perl-Session-Token - Secure, efficient, simple random session token generation
||ALT Linux Sisyphus
This module provides a secure, efficient, and simple interface for creating session tokens, password reset codes, temporary passwords, random identifiers, and anything else you can think of.
When a Session::Token object is created, 1024 bytes are read from `/dev/urandom' (Linux, Solaris, most BSDs), `/dev/arandom' (some older BSDs), or the Crypt::Random::Source::Strong::Win32 manpage (Windows). These bytes are used to seed the ISAAC-32 pseudo random number generator.
Once a generator is created, you can repeatedly call the `get' method on the generator object and it will return a new token each time.
IMPORTANT: If your application calls `fork', make sure that any generators are re-created in one of the processes after the fork since forking will duplicate the generator state and both parent and child processes will go on to produce identical tokens (just like perl's the rand manpage after it is seeded).
After the generator context is created, no system calls are used to generate tokens. This is one way that Session::Token helps with efficiency. However, this is only important for certain use cases (generally not web sessions).
ISAAC is a cryptographically secure PRNG that improves on the well-known RC4 algorithm in some important areas. For instance, it doesn't have short cycles or initial bias like RC4 does. A theoretical shortest possible cycle in ISAAC is `2**40', although no cycles this short have ever been found (and probably don't exist at all). On average, ISAAC cycles are `2**8295'.
Creators of server applications must choose whether a single generator will be kept around and used to generate all tokens, or if a new Session::Token object will be created every time a token is needed.
Generally speaking the generator should be kept around and re-used. Probably the most important reason for this is that generating a new token from an existing generator cannot fail due to a full file descriptor table. Creating a new Session::Token object for every token can fail because the constructor opens `/dev/urandom' which will not succeed if all allotted descriptors are in use. Programs that re-use the generator are also more efficient and are less likely to cause problems in `chroot'ed environments where `/dev/urandom' can no longer be opened.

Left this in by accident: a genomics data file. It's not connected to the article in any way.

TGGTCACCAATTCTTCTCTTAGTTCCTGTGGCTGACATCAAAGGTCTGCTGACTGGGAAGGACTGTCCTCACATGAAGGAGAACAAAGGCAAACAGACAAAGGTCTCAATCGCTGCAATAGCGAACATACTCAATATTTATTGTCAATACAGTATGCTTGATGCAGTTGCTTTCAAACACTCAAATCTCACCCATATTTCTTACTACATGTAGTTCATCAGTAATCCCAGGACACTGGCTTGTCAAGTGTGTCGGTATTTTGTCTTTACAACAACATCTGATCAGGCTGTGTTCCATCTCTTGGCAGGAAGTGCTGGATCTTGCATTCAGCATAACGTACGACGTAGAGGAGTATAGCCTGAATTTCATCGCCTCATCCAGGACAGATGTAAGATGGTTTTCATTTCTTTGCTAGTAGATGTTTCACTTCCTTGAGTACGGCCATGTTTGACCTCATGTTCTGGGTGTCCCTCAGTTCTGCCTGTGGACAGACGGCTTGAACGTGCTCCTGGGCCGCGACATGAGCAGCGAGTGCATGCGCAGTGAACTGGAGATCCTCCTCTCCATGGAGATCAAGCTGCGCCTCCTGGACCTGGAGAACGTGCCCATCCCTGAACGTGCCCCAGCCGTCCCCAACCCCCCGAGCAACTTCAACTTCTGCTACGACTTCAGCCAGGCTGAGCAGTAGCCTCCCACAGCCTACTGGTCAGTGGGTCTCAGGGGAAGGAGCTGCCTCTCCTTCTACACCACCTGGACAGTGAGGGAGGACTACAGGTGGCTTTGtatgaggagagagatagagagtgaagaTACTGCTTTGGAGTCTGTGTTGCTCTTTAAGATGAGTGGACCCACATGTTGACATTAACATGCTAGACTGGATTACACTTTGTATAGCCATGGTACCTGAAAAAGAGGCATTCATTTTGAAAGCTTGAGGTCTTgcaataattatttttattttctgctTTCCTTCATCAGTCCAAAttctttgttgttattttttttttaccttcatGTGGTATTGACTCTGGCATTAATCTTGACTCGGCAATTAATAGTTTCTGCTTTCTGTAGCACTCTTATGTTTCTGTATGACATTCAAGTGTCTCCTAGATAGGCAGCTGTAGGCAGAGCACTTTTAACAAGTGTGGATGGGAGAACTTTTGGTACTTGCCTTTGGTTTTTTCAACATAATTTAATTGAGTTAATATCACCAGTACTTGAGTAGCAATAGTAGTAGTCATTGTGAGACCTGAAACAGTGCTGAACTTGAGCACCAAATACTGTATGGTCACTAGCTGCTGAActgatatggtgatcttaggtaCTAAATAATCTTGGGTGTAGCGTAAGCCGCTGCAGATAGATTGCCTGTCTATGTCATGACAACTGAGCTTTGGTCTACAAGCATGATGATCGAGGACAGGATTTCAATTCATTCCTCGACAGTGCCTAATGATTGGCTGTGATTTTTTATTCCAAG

However, re-using a generator may be undesirable because servers are typically started immediately after a system reboot and the kernel's randomness pool might be poorly seeded at that point meaning that all subsequently generated tokens may be based on a weak/predictable seed. For this reason, you might choose to defer creating the generator until the first request actually comes in and/or periodically re-create the generator object.
Aside: Some crappy (usually C) programs that assume opening `/dev/urandom' will always succeed can return session tokens based only on the contents of nulled or uninitialised memory (unix really ought to provide a system call for random data). Session::Token throws an exception if it can't seed itself.
- Add the following line to /etc/apt/sources.list:
rpm [Sisyphus] http://ftp.altlinux.org/pub/distributions/ALTLinux/autoimports/Sisyphus x86_64 autoimports
rpm [Sisyphus] http://ftp.altlinux.org/pub/distributions/ALTLinux/autoimports/Sisyphus noarch autoimports
- Update the package index:
# sudo apt-get update
- Install perl-Session-Token rpm package:
# sudo apt-get install perl-Session-Token